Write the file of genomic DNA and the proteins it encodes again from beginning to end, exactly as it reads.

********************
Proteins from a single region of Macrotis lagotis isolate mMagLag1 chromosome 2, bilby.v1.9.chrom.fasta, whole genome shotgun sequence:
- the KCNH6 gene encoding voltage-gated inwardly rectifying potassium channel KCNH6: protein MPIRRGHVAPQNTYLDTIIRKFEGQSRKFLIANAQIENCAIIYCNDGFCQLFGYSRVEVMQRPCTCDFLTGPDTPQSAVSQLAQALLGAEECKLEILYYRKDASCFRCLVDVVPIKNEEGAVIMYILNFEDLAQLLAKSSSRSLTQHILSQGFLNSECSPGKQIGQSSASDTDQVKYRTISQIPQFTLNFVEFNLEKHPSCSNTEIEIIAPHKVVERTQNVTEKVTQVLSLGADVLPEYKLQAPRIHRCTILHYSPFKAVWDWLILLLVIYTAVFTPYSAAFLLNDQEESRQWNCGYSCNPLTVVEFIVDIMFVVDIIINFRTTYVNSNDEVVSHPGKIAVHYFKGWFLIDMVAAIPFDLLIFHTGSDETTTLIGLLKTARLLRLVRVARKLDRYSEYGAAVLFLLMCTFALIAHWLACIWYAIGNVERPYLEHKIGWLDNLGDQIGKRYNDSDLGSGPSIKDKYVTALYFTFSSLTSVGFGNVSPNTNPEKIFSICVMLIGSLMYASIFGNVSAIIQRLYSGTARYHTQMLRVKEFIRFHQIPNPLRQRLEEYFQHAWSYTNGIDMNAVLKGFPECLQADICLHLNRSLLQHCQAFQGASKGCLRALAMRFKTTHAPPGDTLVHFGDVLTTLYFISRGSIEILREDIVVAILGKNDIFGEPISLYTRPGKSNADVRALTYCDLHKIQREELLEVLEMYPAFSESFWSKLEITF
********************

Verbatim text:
Proteins from a single region of Macrotis lagotis isolate mMagLag1 chromosome 2, bilby.v1.9.chrom.fasta, whole genome shotgun sequence:
- the KCNH6 gene encoding voltage-gated inwardly rectifying potassium channel KCNH6: protein MPIRRGHVAPQNTYLDTIIRKFEGQSRKFLIANAQIENCAIIYCNDGFCQLFGYSRVEVMQRPCTCDFLTGPDTPQSAVSQLAQALLGAEECKLEILYYRKDASCFRCLVDVVPIKNEEGAVIMYILNFEDLAQLLAKSSSRSLTQHILSQGFLNSECSPGKQIGQSSASDTDQVKYRTISQIPQFTLNFVEFNLEKHPSCSNTEIEIIAPHKVVERTQNVTEKVTQVLSLGADVLPEYKLQAPRIHRCTILHYSPFKAVWDWLILLLVIYTAVFTPYSAAFLLNDQEESRQWNCGYSCNPLTVVEFIVDIMFVVDIIINFRTTYVNSNDEVVSHPGKIAVHYFKGWFLIDMVAAIPFDLLIFHTGSDETTTLIGLLKTARLLRLVRVARKLDRYSEYGAAVLFLLMCTFALIAHWLACIWYAIGNVERPYLEHKIGWLDNLGDQIGKRYNDSDLGSGPSIKDKYVTALYFTFSSLTSVGFGNVSPNTNPEKIFSICVMLIGSLMYASIFGNVSAIIQRLYSGTARYHTQMLRVKEFIRFHQIPNPLRQRLEEYFQHAWSYTNGIDMNAVLKGFPECLQADICLHLNRSLLQHCQAFQGASKGCLRALAMRFKTTHAPPGDTLVHFGDVLTTLYFISRGSIEILREDIVVAILGKNDIFGEPISLYTRPGKSNADVRALTYCDLHKIQREELLEVLEMYPAFSESFWSKLEITF